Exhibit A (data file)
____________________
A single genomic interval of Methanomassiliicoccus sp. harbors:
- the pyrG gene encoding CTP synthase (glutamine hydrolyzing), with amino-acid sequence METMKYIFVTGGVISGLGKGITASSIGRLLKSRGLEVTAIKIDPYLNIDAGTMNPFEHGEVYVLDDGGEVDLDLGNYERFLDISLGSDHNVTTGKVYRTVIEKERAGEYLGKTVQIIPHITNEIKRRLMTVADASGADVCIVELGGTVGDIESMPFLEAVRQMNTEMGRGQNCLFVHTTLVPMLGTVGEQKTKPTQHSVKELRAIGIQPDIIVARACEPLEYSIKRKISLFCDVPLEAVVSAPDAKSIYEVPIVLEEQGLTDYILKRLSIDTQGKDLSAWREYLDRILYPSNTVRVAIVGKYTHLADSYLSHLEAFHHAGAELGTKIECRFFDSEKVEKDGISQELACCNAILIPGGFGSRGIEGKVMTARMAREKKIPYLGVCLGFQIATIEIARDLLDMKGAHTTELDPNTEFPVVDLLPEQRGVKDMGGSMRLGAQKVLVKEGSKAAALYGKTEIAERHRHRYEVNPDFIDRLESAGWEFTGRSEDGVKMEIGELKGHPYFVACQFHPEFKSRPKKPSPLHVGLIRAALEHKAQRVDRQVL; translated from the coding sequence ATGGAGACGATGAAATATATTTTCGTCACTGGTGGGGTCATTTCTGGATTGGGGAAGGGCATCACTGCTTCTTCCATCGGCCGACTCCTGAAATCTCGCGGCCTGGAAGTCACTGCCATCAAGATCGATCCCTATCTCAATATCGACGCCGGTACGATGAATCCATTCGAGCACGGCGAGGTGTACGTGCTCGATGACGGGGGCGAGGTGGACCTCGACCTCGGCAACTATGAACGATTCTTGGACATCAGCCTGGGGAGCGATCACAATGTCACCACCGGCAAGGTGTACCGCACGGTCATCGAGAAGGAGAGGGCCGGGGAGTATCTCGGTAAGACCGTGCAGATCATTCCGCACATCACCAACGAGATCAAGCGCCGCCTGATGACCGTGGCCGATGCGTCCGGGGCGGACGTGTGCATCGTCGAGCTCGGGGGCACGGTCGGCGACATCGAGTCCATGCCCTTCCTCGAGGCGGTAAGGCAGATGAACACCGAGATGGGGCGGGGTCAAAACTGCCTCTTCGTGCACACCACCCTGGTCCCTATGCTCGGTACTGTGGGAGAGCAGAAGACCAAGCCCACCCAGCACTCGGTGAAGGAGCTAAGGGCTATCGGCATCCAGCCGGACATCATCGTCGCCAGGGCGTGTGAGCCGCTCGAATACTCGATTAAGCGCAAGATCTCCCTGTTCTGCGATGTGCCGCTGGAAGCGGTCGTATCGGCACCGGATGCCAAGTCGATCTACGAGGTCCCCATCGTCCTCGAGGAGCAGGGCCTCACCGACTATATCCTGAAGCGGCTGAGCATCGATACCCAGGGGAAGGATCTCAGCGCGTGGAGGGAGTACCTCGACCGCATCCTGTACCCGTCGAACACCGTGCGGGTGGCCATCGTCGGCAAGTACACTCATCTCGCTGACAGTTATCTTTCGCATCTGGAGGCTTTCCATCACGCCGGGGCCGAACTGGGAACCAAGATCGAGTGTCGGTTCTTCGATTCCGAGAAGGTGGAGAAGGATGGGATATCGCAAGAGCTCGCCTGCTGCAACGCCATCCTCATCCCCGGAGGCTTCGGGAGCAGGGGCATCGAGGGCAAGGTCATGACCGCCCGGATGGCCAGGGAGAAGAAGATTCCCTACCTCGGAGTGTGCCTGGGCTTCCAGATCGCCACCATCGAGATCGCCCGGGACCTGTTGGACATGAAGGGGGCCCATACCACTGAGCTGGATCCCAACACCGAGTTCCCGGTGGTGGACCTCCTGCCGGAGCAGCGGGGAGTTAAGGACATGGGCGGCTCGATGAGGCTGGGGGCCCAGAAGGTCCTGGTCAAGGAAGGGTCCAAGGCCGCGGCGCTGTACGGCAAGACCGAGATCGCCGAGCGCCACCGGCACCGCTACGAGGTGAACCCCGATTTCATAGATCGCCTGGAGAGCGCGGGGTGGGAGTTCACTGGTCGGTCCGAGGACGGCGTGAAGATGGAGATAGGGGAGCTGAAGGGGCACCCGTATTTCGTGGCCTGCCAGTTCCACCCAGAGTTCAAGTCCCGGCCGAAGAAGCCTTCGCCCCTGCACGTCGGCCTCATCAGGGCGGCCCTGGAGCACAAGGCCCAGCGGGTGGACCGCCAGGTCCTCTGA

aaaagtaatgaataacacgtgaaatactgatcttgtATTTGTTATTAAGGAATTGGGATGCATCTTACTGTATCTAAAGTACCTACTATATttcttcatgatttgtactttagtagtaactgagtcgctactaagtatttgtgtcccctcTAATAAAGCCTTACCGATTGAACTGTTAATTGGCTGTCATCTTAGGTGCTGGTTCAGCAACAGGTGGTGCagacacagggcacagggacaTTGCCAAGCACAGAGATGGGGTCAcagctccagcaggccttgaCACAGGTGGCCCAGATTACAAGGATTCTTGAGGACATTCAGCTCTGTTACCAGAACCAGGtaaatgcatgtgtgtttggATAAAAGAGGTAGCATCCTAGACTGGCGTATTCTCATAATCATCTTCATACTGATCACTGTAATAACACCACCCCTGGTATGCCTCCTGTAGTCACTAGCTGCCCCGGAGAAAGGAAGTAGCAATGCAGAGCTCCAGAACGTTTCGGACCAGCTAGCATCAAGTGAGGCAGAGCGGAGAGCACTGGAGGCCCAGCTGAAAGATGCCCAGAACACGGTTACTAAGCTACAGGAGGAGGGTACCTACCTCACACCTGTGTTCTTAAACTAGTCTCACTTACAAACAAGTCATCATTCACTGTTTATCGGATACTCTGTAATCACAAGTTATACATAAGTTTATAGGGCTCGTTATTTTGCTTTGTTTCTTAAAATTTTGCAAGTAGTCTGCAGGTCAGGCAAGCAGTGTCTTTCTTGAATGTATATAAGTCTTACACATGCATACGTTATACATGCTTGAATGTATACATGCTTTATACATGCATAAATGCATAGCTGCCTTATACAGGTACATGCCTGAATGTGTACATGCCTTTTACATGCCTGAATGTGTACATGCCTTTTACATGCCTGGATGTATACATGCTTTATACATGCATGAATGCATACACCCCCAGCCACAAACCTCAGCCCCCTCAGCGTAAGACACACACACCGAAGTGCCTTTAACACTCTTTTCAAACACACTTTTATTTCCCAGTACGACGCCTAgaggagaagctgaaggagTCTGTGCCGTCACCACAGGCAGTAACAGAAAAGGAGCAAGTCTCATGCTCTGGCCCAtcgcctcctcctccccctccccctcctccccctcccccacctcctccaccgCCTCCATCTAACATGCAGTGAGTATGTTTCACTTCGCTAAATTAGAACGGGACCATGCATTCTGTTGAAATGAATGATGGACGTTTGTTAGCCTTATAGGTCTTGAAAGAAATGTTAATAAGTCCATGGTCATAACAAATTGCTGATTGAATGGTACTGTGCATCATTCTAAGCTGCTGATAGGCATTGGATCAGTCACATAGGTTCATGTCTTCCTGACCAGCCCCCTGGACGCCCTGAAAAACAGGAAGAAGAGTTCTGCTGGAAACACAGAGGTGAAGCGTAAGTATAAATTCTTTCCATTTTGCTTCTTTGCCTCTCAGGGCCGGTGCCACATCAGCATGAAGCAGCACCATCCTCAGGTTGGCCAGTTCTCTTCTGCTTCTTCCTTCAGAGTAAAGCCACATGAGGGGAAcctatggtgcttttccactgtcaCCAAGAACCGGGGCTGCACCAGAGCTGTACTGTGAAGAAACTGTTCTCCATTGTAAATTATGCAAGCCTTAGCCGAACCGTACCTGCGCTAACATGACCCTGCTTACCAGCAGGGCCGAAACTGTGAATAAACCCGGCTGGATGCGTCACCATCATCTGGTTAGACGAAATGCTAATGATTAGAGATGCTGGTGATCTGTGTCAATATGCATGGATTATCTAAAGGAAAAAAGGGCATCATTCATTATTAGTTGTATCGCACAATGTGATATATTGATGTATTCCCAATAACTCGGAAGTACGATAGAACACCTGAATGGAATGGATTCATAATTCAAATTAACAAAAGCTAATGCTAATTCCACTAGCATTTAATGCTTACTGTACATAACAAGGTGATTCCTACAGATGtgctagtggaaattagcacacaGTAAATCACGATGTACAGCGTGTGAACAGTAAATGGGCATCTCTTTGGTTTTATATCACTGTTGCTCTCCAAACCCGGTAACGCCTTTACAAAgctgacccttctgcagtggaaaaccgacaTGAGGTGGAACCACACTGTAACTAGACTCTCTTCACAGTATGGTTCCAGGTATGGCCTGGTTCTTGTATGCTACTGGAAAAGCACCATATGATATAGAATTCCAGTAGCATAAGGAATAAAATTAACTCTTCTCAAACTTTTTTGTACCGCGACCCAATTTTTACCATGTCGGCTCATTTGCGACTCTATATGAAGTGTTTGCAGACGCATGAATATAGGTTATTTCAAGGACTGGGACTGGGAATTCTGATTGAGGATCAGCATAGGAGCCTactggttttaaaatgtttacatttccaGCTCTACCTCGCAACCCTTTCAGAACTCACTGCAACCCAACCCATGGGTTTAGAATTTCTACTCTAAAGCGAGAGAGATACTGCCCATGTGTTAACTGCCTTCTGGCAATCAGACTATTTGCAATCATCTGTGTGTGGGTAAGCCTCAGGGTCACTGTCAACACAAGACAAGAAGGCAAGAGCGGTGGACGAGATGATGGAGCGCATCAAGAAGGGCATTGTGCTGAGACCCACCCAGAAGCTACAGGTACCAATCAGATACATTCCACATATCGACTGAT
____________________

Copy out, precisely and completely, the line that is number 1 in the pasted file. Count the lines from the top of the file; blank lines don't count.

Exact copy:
A single genomic interval of Methanomassiliicoccus sp. harbors: